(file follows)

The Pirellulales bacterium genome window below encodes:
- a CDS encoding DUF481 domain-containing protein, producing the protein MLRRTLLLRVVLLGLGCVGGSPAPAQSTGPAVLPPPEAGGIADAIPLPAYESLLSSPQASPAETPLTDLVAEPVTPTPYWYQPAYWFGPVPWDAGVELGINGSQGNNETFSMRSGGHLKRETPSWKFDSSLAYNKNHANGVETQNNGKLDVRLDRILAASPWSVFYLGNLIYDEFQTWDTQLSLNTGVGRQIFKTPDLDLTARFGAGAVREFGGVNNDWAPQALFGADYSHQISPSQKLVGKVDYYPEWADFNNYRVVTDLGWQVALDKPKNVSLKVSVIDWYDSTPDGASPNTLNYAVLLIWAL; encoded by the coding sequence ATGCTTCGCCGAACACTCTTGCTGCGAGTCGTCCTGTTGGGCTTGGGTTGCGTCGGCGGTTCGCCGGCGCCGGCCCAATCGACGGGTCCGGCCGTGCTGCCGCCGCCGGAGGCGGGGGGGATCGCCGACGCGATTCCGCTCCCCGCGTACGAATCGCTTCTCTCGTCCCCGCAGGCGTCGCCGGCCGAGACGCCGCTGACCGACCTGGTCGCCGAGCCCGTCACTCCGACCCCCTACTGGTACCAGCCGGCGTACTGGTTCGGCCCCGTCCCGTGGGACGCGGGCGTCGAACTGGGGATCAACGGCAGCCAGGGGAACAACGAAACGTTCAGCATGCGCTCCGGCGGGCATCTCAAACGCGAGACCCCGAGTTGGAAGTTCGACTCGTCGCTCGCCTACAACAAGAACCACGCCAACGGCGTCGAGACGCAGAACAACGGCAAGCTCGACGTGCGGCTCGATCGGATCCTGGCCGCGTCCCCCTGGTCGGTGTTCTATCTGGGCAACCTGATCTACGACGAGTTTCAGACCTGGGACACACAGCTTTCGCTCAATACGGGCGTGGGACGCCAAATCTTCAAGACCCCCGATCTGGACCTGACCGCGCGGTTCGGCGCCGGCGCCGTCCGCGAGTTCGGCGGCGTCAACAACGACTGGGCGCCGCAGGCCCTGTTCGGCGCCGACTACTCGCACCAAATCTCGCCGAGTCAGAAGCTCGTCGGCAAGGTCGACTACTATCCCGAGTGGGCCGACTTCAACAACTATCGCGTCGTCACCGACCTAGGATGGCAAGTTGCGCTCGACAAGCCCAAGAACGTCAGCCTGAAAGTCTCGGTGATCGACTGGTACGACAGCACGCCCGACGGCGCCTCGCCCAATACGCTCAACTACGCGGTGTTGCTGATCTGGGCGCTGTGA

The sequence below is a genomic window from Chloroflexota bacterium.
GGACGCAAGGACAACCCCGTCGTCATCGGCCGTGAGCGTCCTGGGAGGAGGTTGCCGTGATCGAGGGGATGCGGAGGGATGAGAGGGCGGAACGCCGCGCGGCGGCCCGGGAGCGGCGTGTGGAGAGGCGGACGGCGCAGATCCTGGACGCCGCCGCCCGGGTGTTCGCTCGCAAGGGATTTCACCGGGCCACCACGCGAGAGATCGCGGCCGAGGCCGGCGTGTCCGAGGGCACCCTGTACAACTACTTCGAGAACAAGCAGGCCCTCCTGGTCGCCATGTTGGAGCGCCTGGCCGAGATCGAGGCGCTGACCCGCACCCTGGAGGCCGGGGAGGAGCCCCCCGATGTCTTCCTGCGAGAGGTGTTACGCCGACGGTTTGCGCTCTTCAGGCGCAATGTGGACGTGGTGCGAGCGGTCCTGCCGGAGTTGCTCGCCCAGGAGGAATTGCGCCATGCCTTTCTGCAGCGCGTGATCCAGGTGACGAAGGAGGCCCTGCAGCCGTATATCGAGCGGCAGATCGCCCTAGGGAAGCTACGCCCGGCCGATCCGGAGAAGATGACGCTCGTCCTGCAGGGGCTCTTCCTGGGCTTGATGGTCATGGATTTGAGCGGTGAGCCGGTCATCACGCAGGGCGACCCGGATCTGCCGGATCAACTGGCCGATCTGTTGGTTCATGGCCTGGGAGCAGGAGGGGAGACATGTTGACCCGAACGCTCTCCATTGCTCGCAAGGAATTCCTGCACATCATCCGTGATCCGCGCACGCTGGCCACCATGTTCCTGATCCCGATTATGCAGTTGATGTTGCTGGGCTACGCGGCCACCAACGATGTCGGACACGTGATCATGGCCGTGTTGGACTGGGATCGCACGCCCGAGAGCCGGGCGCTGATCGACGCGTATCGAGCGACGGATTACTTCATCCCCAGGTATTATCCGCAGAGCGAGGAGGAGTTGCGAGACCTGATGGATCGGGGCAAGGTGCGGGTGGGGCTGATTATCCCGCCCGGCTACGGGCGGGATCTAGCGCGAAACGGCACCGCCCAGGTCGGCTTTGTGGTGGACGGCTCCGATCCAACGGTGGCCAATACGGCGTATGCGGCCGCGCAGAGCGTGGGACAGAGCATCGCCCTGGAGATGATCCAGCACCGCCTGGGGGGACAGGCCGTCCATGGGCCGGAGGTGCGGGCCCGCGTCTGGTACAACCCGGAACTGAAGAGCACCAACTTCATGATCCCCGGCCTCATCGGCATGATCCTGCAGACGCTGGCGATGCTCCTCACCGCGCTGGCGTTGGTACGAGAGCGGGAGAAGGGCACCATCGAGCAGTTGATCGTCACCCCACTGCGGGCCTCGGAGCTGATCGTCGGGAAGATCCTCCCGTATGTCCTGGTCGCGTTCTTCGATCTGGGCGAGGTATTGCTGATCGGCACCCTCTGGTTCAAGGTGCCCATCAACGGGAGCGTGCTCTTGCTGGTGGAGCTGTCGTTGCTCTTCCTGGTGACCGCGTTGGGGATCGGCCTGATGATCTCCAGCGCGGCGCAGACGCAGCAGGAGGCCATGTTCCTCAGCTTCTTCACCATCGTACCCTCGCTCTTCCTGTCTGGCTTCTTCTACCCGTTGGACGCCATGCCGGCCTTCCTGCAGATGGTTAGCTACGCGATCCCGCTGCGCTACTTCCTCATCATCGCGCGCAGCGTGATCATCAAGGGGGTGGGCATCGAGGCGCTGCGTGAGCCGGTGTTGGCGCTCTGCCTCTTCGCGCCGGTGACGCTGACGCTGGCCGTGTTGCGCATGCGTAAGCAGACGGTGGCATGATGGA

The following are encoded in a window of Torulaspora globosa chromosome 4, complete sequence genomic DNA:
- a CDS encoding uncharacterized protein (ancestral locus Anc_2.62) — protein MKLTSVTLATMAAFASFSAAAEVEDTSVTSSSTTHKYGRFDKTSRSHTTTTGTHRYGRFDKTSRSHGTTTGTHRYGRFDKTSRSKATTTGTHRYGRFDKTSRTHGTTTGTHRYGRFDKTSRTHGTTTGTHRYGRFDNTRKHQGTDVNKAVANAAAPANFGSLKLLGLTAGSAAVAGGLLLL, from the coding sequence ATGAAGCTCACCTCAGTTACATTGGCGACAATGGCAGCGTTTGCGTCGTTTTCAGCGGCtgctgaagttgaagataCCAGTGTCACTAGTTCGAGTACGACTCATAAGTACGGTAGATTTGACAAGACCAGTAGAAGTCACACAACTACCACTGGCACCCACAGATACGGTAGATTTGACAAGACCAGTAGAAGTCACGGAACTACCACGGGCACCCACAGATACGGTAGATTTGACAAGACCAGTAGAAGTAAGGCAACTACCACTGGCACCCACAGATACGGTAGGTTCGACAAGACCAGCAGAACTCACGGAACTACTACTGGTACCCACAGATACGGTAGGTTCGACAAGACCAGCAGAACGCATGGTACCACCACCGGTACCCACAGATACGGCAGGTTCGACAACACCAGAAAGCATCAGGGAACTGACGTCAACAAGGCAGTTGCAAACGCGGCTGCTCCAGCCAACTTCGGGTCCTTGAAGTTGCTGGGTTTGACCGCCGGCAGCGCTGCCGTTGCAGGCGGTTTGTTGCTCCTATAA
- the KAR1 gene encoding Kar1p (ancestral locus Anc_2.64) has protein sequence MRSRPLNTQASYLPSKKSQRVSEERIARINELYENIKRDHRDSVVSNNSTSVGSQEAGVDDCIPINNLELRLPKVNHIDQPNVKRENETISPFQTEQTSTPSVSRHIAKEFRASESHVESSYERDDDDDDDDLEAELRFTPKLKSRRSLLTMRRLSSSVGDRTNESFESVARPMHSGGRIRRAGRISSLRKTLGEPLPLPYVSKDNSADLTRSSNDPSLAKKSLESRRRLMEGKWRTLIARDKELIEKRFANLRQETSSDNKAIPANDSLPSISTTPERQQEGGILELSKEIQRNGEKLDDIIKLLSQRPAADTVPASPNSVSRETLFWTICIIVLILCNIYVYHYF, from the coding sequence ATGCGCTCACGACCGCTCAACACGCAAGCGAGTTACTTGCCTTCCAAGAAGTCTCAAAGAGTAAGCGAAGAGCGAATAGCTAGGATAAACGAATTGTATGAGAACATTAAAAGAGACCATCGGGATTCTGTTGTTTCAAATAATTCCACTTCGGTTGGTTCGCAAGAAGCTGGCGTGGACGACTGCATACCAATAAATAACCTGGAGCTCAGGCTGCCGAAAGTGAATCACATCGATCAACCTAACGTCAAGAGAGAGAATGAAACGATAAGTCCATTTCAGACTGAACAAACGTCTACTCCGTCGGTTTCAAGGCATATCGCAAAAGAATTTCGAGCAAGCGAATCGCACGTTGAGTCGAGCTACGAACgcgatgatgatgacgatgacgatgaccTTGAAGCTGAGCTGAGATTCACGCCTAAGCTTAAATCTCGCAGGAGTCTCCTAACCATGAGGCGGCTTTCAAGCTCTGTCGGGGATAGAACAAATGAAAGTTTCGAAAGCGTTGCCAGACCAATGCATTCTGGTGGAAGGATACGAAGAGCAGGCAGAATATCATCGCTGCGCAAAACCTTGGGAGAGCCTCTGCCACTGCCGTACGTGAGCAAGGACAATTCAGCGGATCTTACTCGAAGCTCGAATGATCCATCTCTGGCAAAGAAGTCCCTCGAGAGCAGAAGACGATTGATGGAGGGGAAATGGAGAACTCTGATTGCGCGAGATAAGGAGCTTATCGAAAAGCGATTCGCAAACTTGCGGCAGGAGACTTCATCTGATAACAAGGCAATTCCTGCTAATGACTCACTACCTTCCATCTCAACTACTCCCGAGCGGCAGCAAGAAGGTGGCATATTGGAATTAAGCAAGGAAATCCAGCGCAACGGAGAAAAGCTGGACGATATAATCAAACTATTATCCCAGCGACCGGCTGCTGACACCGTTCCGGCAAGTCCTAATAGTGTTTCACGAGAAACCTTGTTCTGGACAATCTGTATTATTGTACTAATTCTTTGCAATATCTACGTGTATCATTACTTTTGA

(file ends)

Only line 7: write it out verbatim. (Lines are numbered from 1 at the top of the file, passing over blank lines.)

- the KAR1 gene encoding Kar1p (ancestral locus Anc_2.64) has protein sequence MRSRPLNTQASYLPSKKSQRVSEERIARINELYENIKRDHRDSVVSNNSTSVGSQEAGVDDCIPINNLELRLPKVNHIDQPNVKRENETISPFQTEQTSTPSVSRHIAKEFRASESHVESSYERDDDDDDDDLEAELRFTPKLKSRRSLLTMRRLSSSVGDRTNESFESVARPMHSGGRIRRAGRISSLRKTLGEPLPLPYVSKDNSADLTRSSNDPSLAKKSLESRRRLMEGKWRTLIARDKELIEKRFANLRQETSSDNKAIPANDSLPSISTTPERQQEGGILELSKEIQRNGEKLDDIIKLLSQRPAADTVPASPNSVSRETLFWTICIIVLILCNIYVYHYF, from the coding sequence ATGCGCTCACGACCGCTCAACACGCAAGCGAGTTACTTGCCTTCCAAGAAGTCTCAAAGAGTAAGCGAAGAGCGAATAGCTAGGATAAACGAATTGTATGAGAACATTAAAAGAGACCATCGGGATTCTGTTGTTTCAAATAATTCCACTTCGGTTGGTTCGCAAGAAGCTGGCGTGGACGACTGCATACCAATAAATAACCTGGAGCTCAGGCTGCCGAAAGTGAATCACATCGATCAACCTAACGTCAAGAGAGAGAATGAAACGATAAGTCCATTTCAGACTGAACAAACGTCTACTCCGTCGGTTTCAAGGCATATCGCAAAAGAATTTCGAGCAAGCGAATCGCACGTTGAGTCGAGCTACGAACgcgatgatgatgacgatgacgatgaccTTGAAGCTGAGCTGAGATTCACGCCTAAGCTTAAATCTCGCAGGAGTCTCCTAACCATGAGGCGGCTTTCAAGCTCTGTCGGGGATAGAACAAATGAAAGTTTCGAAAGCGTTGCCAGACCAATGCATTCTGGTGGAAGGATACGAAGAGCAGGCAGAATATCATCGCTGCGCAAAACCTTGGGAGAGCCTCTGCCACTGCCGTACGTGAGCAAGGACAATTCAGCGGATCTTACTCGAAGCTCGAATGATCCATCTCTGGCAAAGAAGTCCCTCGAGAGCAGAAGACGATTGATGGAGGGGAAATGGAGAACTCTGATTGCGCGAGATAAGGAGCTTATCGAAAAGCGATTCGCAAACTTGCGGCAGGAGACTTCATCTGATAACAAGGCAATTCCTGCTAATGACTCACTACCTTCCATCTCAACTACTCCCGAGCGGCAGCAAGAAGGTGGCATATTGGAATTAAGCAAGGAAATCCAGCGCAACGGAGAAAAGCTGGACGATATAATCAAACTATTATCCCAGCGACCGGCTGCTGACACCGTTCCGGCAAGTCCTAATAGTGTTTCACGAGAAACCTTGTTCTGGACAATCTGTATTATTGTACTAATTCTTTGCAATATCTACGTGTATCATTACTTTTGA